I consider myself a near-fluent Spanish speaker, having learned it primarly in Mexico. I have never heard the term "Enhorabuena" used there; of course, I realize that this doesn't mean that it isn't used. Is it commonly used across the Spanish-speaking world, or is limited to certain countries? If I wanted to say "Congratulations on buying this thing!" or "Congratulations on achieveing your goal!" does it sound ok to use "enhorabuena" or is "felicidades" better, for a world-wide audience?
1I perfectly understand «enhorabuena» and I think it is more appropiate than «felicidades» in this context. However I would seldom use it and I'm not completely sure if everyone around me, particularly the younger generations, will understand it.– Carlos Eugenio Thompson PinzónDec 4, 2013 at 22:55
1yo entiendo «enhorabuena» aunque la mayoria de las veces que la he escuchado a sido a personas mayores o en las novelas– Emilio GortDec 5, 2013 at 1:17
Thanks all for your answers and comments. It's hard to pick an "answer" because I guess my question was asking more for an opinion than a definitive answer. Nonetheless, I will pick one answer. Thanks for the responses!– richardmtlDec 13, 2013 at 3:43
This is what I've found on Facebook recently: "Muchas Felicidades Plantel 56... Un saludos afectuoso al Profe. Luis Enrique. En hora buena Felicidades". The guy who posted this was not older than 20, living in Fortín de las Flores in the state of Veracruz ..– jadéApr 30, 2017 at 8:05
Enhorabuena is used in Puerto Rico.– RustyAug 12, 2019 at 20:17
This is the first time I have ever heard of "Enhorabuena", but I did a little bit of research.
According to Spanish-Only.com
First all, there is a difference between the two. It’s a small difference, but there’s one. Second of all, you use felicidades when it’s someone’s birthday. Can you use enhorabuena as well? No! Don’t fall in the trap to use in this context. Also, when someone graduated or passed a test enhorabuena is used instead of felicidades. For the rest, you can use both words pretty much for the same things.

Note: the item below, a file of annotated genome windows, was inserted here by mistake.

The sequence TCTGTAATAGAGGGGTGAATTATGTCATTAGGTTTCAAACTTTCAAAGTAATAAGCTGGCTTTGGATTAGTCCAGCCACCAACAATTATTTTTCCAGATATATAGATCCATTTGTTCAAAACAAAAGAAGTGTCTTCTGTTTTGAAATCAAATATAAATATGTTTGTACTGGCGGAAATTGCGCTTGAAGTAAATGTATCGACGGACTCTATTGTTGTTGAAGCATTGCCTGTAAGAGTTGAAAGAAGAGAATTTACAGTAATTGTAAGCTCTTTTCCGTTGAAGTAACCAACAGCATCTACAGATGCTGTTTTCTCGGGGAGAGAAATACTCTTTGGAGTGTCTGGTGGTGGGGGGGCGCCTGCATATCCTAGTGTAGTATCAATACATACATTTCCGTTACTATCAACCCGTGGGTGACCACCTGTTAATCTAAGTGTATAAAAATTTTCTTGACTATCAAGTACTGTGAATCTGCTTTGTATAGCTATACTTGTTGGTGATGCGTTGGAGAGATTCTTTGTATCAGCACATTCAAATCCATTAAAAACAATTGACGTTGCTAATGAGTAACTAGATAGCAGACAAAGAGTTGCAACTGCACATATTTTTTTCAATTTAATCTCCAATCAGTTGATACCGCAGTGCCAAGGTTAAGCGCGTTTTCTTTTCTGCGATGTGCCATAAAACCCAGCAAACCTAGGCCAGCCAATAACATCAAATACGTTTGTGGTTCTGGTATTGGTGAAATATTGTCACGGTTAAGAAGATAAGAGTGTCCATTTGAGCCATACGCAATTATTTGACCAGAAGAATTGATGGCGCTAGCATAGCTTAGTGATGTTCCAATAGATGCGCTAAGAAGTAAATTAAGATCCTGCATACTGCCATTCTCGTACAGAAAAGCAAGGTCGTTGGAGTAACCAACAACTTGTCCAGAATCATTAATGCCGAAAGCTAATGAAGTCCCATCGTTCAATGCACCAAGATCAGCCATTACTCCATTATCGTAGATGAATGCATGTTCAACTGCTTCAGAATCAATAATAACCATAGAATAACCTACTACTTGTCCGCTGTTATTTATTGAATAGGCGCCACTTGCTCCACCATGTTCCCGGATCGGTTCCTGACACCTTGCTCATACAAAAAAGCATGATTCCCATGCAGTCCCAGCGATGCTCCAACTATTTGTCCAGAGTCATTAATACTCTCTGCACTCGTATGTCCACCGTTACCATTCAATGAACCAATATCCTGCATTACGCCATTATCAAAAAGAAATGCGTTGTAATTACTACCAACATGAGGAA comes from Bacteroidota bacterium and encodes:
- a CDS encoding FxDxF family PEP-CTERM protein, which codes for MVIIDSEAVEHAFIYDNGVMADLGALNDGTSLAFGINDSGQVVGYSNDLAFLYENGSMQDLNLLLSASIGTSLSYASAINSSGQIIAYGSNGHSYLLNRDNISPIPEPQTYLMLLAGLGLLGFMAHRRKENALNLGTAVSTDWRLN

-Excerpt from Spanish-Only.com.
Some examples that Spanish-Only.com gave was:
- Tengo que darte la enhorabuena. (I must congratulate you.)
Yahoo! Education (Define)
Congratulations: felicidades vs. felicitaciones from Spanish StackExchange. (Mentioned)
'Enhorabuena' is standard language usage in Spain. It is used mainly for personal achievements, while 'Felicidades' is more for something that has happened to you. So we use 'Enhorabuena' for a promotion, a degree, a marriage or a baby, while Felicidades for birthday, Christmas or winning the lotto.
Despite this, 'Enhorabuena' is receding and 'Felicidades' is seeing its usage increase.
2Same here (Argentina)– leonbloyDec 7, 2013 at 14:08
Thanks for this reply, it was really instructive. I picked the other reply as the "answer" because of the links and references, but yours was a close second. :) Dec 13, 2013 at 3:44
2I'd add that enhorabuena is more formal and felicidades more informal. You can use enhorabuena to congratulate someone for a recent wedding, but you surely use felicidades if the person is close to you. Also you can use felicidades to congratulate someone for a new employ, but if it's not a close relative to you you surely will better use enhorabuena.– BardoDec 17, 2013 at 13:52
In response to a geographical distribution, here in Chile it is absolutely not used. I have never said it nor heard it. It is very common in Spain. But if you use it in Chile, I think a certain percent of the population will understand you.
Always remember that Spanish varies from country to country, dictionary and main directives are in RAE. Different meanings for different regions are indicated there.
1+1... why the downvote? I think it's good answer.– c.p.Dec 17, 2013 at 20:40
Because my English is not good enough i guess. Anyway this is a Spanish Language exchange knowledge site, I am sure i can help on it. Dec 18, 2013 at 21:45
At least in Mexico, we use "felicidades" to congratulate someone for something.
Despite almost anyone would understand if you say "enhorabuena", it just sounds weird.